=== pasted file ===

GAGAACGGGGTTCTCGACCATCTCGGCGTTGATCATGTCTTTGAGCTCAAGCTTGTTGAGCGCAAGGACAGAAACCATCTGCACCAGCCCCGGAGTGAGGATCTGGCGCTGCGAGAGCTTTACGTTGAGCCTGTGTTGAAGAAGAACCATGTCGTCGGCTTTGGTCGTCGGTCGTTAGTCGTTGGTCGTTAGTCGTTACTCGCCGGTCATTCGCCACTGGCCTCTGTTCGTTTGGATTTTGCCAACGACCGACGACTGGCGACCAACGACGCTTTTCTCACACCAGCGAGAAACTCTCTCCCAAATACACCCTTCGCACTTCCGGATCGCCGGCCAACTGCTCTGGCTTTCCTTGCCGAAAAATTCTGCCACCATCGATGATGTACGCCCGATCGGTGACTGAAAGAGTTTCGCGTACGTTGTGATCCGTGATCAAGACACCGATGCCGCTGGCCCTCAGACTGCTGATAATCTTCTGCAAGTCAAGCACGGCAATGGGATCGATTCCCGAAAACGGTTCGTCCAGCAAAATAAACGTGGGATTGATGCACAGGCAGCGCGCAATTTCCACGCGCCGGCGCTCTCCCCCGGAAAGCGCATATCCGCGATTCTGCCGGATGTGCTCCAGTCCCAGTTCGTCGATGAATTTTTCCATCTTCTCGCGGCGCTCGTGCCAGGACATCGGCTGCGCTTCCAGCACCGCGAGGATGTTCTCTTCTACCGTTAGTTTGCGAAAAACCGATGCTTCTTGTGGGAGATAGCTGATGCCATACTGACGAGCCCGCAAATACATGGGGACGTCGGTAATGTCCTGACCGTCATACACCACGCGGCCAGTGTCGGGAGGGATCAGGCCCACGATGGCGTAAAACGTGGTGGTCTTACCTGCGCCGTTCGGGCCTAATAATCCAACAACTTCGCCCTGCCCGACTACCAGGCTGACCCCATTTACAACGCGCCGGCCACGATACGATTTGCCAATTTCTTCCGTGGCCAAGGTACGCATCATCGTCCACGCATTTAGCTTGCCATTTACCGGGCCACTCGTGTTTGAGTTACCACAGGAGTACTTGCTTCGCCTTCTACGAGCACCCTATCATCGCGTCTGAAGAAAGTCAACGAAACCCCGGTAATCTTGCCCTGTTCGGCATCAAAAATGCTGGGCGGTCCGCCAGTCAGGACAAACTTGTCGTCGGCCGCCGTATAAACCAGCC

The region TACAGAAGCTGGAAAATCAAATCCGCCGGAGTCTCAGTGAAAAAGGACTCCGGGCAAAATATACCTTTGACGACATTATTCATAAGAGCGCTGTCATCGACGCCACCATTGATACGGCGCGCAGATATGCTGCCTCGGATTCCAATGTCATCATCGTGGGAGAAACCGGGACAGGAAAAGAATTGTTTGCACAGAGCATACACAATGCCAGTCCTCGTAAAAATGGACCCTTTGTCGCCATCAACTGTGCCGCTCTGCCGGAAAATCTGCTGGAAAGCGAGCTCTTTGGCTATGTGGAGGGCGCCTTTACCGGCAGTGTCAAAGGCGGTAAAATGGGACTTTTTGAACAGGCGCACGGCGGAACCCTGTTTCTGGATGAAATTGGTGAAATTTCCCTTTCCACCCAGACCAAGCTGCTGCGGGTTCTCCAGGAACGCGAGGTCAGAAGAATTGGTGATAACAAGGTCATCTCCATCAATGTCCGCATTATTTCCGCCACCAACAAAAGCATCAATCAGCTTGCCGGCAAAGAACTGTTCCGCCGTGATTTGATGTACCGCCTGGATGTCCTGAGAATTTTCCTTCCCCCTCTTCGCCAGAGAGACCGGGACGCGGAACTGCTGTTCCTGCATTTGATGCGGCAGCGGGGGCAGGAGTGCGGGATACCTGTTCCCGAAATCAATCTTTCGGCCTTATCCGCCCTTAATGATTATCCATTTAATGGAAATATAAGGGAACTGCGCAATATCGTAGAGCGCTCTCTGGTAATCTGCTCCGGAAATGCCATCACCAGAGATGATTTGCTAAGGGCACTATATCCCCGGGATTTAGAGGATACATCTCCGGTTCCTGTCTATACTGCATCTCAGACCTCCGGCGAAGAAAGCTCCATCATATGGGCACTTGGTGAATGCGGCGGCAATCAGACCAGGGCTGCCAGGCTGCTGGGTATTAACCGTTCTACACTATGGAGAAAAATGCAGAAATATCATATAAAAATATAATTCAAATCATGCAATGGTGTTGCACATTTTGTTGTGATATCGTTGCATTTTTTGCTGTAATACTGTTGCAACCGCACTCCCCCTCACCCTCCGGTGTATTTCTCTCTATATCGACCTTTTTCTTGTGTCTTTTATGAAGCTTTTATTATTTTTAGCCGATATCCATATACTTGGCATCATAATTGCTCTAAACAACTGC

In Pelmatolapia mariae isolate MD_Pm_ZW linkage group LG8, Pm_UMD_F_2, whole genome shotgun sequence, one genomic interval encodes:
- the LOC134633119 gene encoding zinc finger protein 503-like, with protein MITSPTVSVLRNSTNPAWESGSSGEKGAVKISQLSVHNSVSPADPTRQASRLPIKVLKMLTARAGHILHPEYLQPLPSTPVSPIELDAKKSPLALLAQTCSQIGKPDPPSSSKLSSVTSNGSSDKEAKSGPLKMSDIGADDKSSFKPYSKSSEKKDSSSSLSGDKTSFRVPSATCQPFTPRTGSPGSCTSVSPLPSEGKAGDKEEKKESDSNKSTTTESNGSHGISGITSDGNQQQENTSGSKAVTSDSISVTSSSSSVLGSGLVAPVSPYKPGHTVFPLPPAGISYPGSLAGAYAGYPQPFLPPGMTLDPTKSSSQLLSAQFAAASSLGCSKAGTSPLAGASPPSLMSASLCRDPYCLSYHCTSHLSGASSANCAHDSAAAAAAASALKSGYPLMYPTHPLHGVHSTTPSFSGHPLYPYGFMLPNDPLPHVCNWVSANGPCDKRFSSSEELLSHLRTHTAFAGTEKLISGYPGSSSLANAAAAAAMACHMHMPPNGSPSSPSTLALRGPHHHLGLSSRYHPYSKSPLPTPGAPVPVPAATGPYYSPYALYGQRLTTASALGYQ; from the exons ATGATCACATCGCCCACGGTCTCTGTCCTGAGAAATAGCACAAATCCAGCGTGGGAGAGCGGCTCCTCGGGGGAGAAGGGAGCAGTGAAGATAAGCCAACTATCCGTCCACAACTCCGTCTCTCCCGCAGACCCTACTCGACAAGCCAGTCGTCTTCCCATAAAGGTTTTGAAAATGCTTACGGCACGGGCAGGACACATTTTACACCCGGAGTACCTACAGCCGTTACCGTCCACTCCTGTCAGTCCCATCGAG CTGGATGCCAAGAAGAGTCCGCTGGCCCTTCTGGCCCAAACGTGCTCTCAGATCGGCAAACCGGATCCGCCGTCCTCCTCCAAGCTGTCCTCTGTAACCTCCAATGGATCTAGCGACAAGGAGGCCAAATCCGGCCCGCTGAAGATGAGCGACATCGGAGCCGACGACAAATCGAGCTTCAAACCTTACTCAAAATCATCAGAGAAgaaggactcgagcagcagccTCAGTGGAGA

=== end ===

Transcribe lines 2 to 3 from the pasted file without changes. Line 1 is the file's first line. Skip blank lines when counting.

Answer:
The region TACAGAAGCTGGAAAATCAAATCCGCCGGAGTCTCAGTGAAAAAGGACTCCGGGCAAAATATACCTTTGACGACATTATTCATAAGAGCGCTGTCATCGACGCCACCATTGATACGGCGCGCAGATATGCTGCCTCGGATTCCAATGTCATCATCGTGGGAGAAACCGGGACAGGAAAAGAATTGTTTGCACAGAGCATACACAATGCCAGTCCTCGTAAAAATGGACCCTTTGTCGCCATCAACTGTGCCGCTCTGCCGGAAAATCTGCTGGAAAGCGAGCTCTTTGGCTATGTGGAGGGCGCCTTTACCGGCAGTGTCAAAGGCGGTAAAATGGGACTTTTTGAACAGGCGCACGGCGGAACCCTGTTTCTGGATGAAATTGGTGAAATTTCCCTTTCCACCCAGACCAAGCTGCTGCGGGTTCTCCAGGAACGCGAGGTCAGAAGAATTGGTGATAACAAGGTCATCTCCATCAATGTCCGCATTATTTCCGCCACCAACAAAAGCATCAATCAGCTTGCCGGCAAAGAACTGTTCCGCCGTGATTTGATGTACCGCCTGGATGTCCTGAGAATTTTCCTTCCCCCTCTTCGCCAGAGAGACCGGGACGCGGAACTGCTGTTCCTGCATTTGATGCGGCAGCGGGGGCAGGAGTGCGGGATACCTGTTCCCGAAATCAATCTTTCGGCCTTATCCGCCCTTAATGATTATCCATTTAATGGAAATATAAGGGAACTGCGCAATATCGTAGAGCGCTCTCTGGTAATCTGCTCCGGAAATGCCATCACCAGAGATGATTTGCTAAGGGCACTATATCCCCGGGATTTAGAGGATACATCTCCGGTTCCTGTCTATACTGCATCTCAGACCTCCGGCGAAGAAAGCTCCATCATATGGGCACTTGGTGAATGCGGCGGCAATCAGACCAGGGCTGCCAGGCTGCTGGGTATTAACCGTTCTACACTATGGAGAAAAATGCAGAAATATCATATAAAAATATAATTCAAATCATGCAATGGTGTTGCACATTTTGTTGTGATATCGTTGCATTTTTTGCTGTAATACTGTTGCAACCGCACTCCCCCTCACCCTCCGGTGTATTTCTCTCTATATCGACCTTTTTCTTGTGTCTTTTATGAAGCTTTTATTATTTTTAGCCGATATCCATATACTTGGCATCATAATTGCTCTAAACAACTGC

In Pelmatolapia mariae isolate MD_Pm_ZW linkage group LG8, Pm_UMD_F_2, whole genome shotgun sequence, one genomic interval encodes: